Getting Starting with Photography
Getting started in photography can be quite scary, I know it was for me when I first started. I started by investing in a DSLR, and I figured everyone would purchase my images. In reality it is a bit more difficult and if I wasn’t so passionate about photography, I probably would have given up a long time ago.
Just like any art, photography has to be learned, and practiced – a lot. It is a trial and error process, we all start at the bottom and build our way up. We find other artists or photographers and we try to reproduce the same quality while developing our own style.
If your photographs are not coming out the way you imagined them to be, then try a different approach. Just try something. Einstein said that the definition of insanity is doing the same thing over and over and expecting different results.
Photography to some is a fun hobby or to others, can be an extremely rewarding career. Regardless which path you’re walking, it is a lot of hard work. The first tip I can give you is to absorb as much information as possible. How do you do that? Well you have so many free resources on the internet, and all you need to do is take advantage of it. Since you are reading this, then you’re on the right track.
By resources, I mean articles online, magazines, and YouTube tutorials. You can learn so much in less than 30 minutes.
If you’re looking for a faster method, try hiring a mentor to guide you on your journey. Mentor’s are great resources for knowledge and normally have a wealth of information.
Photography workshops are also a good way of learning about photography. Some workshops even offer hands-on training during the session to help you understand the concepts and material you just learned.
Finally, don’t be afraid to experiment on your own. Take your camera, maybe a friend or two and just practice.
Try All Kinds of Photography
Speaking of experimenting: don’t focus on only one type of photography. Of course, if you like “portrait” photography then do that. What I’m trying to say is, that when you’re first starting out, you should explore all the possibilities in photography. It’s important to discover what you really gravitate towards. When I first started photography, I thought I was going to be a 5-star wedding photographer, turns out that I don’t really enjoy photographing weddings. However, I did discovered that I love shooting private events.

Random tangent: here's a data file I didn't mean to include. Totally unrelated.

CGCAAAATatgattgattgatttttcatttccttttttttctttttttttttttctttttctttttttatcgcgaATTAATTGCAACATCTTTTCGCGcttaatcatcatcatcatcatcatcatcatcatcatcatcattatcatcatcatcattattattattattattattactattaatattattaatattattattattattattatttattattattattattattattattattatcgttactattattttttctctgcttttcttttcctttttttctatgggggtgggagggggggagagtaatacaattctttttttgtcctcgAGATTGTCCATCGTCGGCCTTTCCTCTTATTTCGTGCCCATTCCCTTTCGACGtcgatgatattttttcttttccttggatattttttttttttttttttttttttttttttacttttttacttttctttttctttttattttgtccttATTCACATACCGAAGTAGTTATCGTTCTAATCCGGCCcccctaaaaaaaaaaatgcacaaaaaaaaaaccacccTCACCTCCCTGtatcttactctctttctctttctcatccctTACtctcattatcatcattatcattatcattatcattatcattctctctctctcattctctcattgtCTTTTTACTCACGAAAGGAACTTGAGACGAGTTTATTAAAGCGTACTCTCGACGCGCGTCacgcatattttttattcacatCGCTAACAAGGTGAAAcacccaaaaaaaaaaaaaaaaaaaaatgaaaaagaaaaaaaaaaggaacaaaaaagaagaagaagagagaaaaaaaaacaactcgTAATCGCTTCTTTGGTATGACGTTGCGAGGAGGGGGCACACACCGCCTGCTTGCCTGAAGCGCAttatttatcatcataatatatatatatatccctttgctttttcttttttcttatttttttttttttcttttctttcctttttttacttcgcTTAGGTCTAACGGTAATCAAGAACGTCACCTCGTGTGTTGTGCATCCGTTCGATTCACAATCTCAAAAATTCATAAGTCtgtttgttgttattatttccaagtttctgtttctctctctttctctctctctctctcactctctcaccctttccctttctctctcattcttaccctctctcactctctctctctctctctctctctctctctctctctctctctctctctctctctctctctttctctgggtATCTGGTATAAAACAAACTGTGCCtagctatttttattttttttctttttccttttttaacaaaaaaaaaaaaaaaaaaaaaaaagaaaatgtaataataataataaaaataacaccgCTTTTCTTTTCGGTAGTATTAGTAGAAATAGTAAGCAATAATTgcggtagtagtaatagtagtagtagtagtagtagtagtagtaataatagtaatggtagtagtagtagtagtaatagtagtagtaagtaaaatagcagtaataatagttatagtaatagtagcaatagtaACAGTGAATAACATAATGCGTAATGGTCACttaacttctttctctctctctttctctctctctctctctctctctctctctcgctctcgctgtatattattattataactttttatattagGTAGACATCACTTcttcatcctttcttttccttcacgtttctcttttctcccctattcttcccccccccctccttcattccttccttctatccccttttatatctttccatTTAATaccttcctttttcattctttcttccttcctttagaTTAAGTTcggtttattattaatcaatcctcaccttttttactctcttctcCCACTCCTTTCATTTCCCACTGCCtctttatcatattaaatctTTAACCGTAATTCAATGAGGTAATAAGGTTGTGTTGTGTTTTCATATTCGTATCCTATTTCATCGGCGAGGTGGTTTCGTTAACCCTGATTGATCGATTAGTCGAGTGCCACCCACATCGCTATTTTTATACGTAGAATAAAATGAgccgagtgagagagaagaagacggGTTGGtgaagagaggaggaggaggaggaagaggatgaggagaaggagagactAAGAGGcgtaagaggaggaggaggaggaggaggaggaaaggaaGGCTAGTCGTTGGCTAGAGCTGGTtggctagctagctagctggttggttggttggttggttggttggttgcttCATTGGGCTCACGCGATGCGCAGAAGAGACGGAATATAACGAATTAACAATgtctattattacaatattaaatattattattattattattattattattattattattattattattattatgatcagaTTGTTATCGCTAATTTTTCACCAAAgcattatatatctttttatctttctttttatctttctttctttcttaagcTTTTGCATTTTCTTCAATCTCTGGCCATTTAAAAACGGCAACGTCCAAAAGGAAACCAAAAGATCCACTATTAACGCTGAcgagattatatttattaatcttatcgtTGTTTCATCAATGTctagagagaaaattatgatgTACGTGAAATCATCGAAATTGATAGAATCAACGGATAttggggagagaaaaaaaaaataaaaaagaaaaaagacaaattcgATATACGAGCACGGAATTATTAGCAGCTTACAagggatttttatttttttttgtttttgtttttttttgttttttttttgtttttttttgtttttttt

Photography is an extension of your personality and creativity, so photograph things you enjoy doing!
You may be surprised by the results you get. From my experience, the more you learn, the more you’ll be able to do things. It’s better knowing how to do five things than only one when starting out. If you don’t try, you will never know if you like it or not. Experimenting is very important for growth.
Photography is an Expensive Investment
The third thing you should know is that photography is an expensive investment. You will need to buy lenses, camera bodies, possibly tripods, and maybe some filters, which will add up very quickly. If you are not smart with your decisions, then your bank account can end up in tears.
It may seem confusing when I tell you to try different types of photography, but then warn you about buying too much gear. If you want to try macro photography, don’t buy a macro lens right away. Just rent one from your local camera store until you know for sure if you are serious about macro photography. Renting a preferred lens will cost a lot less, and your bank account will thank you later for it.